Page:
I stood there at a conference networking event, bright-eyed and excited to be shaking hands with some of the best in the industry. And then, out of nowhere, it happened.

I crossed paths with an older man and asked how he got started in his career. I guess this was where I went wrong. "Well, you're too young to understand this, but when you were in diapers, I was already on to being CEO of a big company."

Um, what? I'm pretty sure everything that followed could have done without that compelling introduction. To make things worse, this wasn't an isolated incident. Whether it's at happy hours or individual meetings, I still get jabs about my age with references to how it makes me inexperienced or unfit for my current venture. In the beginning, it really ticked me. I'm always tempted to follow back with comments about how it's great they are still working in their geriatric age, but I have yet to follow through on that one. It feels a bit mean. But, how is that any different?

Young people are bringing fresh and innovative ideas to the table. They call us disrupters or forces of unnecessary change, but it's with these steps of courage that we create movement in the world.

Mark Zuckerburg started Facebook when he was still in college, becoming a billionaire at only 23-years old. At 32, he continues to change the way people connect. Jennifer Hyman and Jenny Fleiss were only in their 20s when they launched and raised millions for Rent the Runway, an online service that allows women to rent gorgeous couture dresses at an affordable price.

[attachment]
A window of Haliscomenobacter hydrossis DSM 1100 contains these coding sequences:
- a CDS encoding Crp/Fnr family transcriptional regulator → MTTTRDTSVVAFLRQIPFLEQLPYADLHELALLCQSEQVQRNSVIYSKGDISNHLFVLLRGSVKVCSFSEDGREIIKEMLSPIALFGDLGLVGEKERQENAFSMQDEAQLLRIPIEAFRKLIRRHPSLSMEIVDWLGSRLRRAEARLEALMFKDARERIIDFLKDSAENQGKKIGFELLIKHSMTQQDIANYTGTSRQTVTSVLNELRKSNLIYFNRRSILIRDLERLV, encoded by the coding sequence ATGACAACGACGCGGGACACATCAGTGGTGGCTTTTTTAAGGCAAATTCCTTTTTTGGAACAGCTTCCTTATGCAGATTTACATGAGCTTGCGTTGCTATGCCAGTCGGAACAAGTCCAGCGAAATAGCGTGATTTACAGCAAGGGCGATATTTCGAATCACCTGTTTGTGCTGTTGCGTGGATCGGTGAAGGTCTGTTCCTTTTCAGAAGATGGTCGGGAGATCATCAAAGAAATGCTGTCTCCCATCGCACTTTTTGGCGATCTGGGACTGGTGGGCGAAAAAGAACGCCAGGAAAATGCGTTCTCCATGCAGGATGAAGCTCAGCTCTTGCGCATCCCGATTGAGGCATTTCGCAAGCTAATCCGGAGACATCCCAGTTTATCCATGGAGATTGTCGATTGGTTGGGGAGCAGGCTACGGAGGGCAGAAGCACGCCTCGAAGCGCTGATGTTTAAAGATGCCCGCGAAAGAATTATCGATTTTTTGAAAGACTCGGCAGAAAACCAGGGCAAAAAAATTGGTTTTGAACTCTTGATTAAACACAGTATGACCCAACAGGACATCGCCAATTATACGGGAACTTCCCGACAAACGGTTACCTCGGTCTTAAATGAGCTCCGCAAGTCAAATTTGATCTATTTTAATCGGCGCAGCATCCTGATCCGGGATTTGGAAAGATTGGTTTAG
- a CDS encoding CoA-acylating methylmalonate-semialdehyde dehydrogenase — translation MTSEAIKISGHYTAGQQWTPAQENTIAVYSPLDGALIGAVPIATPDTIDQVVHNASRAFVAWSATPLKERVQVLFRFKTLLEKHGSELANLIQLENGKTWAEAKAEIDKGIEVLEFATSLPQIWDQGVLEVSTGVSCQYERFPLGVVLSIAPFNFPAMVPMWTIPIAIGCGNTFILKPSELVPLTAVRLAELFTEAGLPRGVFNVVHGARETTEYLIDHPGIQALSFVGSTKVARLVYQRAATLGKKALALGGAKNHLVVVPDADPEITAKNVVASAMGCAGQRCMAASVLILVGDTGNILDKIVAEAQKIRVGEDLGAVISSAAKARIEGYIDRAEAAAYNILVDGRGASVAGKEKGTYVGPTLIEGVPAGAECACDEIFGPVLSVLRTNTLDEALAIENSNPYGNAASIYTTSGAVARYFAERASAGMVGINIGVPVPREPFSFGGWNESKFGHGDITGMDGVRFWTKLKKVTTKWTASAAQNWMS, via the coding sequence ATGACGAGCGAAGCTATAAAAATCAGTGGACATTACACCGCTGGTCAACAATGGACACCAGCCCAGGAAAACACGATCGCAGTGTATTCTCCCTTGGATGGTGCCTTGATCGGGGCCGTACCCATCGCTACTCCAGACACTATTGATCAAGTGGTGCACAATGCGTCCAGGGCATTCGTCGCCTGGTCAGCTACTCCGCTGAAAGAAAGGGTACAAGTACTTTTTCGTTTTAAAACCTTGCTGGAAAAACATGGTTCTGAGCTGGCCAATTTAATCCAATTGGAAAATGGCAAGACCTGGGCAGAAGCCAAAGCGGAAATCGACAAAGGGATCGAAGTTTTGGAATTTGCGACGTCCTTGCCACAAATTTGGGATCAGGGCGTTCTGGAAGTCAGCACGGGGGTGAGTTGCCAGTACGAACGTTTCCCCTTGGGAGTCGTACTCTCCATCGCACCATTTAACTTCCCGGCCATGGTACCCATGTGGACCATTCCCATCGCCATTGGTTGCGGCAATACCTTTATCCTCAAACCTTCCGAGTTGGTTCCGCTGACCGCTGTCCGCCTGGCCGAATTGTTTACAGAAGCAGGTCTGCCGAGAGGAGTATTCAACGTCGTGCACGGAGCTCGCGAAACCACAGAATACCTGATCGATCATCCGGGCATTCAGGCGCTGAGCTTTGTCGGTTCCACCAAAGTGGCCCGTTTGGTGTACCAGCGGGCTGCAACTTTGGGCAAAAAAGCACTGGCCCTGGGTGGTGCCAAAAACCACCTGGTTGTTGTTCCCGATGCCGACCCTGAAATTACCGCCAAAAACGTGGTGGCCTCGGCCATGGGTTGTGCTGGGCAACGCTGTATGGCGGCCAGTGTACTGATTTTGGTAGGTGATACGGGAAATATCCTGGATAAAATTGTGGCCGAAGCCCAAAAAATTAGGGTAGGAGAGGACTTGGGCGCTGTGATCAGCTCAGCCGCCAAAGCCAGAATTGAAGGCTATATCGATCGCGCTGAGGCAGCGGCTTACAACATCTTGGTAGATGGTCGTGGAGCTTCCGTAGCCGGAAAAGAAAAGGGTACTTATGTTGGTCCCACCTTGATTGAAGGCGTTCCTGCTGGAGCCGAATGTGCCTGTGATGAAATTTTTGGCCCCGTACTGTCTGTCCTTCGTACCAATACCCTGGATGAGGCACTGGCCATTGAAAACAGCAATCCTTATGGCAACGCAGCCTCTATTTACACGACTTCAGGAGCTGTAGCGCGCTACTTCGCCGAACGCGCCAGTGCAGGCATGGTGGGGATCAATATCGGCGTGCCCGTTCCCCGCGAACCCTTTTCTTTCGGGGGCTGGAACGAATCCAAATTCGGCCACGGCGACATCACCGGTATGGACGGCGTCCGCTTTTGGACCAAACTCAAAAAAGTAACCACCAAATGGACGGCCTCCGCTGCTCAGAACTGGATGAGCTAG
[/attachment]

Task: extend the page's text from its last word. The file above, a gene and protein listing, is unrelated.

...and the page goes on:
According to the latest Kauffman Foundation's study on startup activity, young entrepreneurs aged between 20 - 34 and 35 - 44 have increased since 2015, but have ultimately decreased since the beginning of this study in 1997. With a combination of student debt, rising living costs, and slow cash flow, young people have big ideas they want to contribute to the world, but can't always afford it.

With that being said, the 2016 BNP Paribas Global Entrepreneur Report also says that millennials are now starting their own companies earlier than their baby boomer counterparts. Yes, that number may not be on the total rise, but the handful that do approach entrepreneurship are doing a darn good job at it.

So, what does this all come to? We can agree that perhaps a young person may not have as much experience as one who has mastered the industry, but that does not mean they should be out for the count. Especially in an era where it's not easy to give up a steady and comfortable job for a risky hypothesis, entrepreneurs should be supporting each other's vision to change the world, especially someone who's decided to venture off a bit earlier than the pack.

We all have so much to bring to the table regardless of our age and just like gender, race, and sexuality - age should not be pointed out as a disadvantage when discussing work. Professional success is independent of how old or young someone is and it's things like determination, hard work, and tenacity that will lead us far. The next time you encounter someone who wants to judge your success based on your years on this Earth, take a breath, and let your company speak for itself. You've got this.